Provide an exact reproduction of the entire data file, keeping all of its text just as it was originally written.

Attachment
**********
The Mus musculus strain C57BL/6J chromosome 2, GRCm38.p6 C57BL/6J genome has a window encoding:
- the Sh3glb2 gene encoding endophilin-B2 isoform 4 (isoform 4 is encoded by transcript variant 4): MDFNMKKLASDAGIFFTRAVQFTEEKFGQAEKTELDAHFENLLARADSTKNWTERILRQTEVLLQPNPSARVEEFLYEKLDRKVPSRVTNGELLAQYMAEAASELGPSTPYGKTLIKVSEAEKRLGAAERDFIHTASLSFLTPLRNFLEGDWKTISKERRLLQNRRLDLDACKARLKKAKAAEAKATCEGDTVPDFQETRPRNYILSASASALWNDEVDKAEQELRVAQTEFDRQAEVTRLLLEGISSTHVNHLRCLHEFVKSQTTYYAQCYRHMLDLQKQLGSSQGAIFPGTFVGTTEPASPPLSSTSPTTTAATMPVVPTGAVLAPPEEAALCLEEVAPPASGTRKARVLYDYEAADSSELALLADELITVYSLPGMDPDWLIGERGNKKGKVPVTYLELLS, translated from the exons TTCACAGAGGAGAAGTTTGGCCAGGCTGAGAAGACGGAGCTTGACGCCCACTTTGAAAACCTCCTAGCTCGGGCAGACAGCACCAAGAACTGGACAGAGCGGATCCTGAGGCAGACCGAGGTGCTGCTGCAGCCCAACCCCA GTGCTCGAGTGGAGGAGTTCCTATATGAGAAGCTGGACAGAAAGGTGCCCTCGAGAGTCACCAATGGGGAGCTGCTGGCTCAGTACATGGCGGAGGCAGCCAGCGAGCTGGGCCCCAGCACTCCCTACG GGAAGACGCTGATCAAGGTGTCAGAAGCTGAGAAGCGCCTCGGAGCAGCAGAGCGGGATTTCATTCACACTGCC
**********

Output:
The Mus musculus strain C57BL/6J chromosome 2, GRCm38.p6 C57BL/6J genome has a window encoding:
- the Sh3glb2 gene encoding endophilin-B2 isoform 4 (isoform 4 is encoded by transcript variant 4): MDFNMKKLASDAGIFFTRAVQFTEEKFGQAEKTELDAHFENLLARADSTKNWTERILRQTEVLLQPNPSARVEEFLYEKLDRKVPSRVTNGELLAQYMAEAASELGPSTPYGKTLIKVSEAEKRLGAAERDFIHTASLSFLTPLRNFLEGDWKTISKERRLLQNRRLDLDACKARLKKAKAAEAKATCEGDTVPDFQETRPRNYILSASASALWNDEVDKAEQELRVAQTEFDRQAEVTRLLLEGISSTHVNHLRCLHEFVKSQTTYYAQCYRHMLDLQKQLGSSQGAIFPGTFVGTTEPASPPLSSTSPTTTAATMPVVPTGAVLAPPEEAALCLEEVAPPASGTRKARVLYDYEAADSSELALLADELITVYSLPGMDPDWLIGERGNKKGKVPVTYLELLS, translated from the exons TTCACAGAGGAGAAGTTTGGCCAGGCTGAGAAGACGGAGCTTGACGCCCACTTTGAAAACCTCCTAGCTCGGGCAGACAGCACCAAGAACTGGACAGAGCGGATCCTGAGGCAGACCGAGGTGCTGCTGCAGCCCAACCCCA GTGCTCGAGTGGAGGAGTTCCTATATGAGAAGCTGGACAGAAAGGTGCCCTCGAGAGTCACCAATGGGGAGCTGCTGGCTCAGTACATGGCGGAGGCAGCCAGCGAGCTGGGCCCCAGCACTCCCTACG GGAAGACGCTGATCAAGGTGTCAGAAGCTGAGAAGCGCCTCGGAGCAGCAGAGCGGGATTTCATTCACACTGCC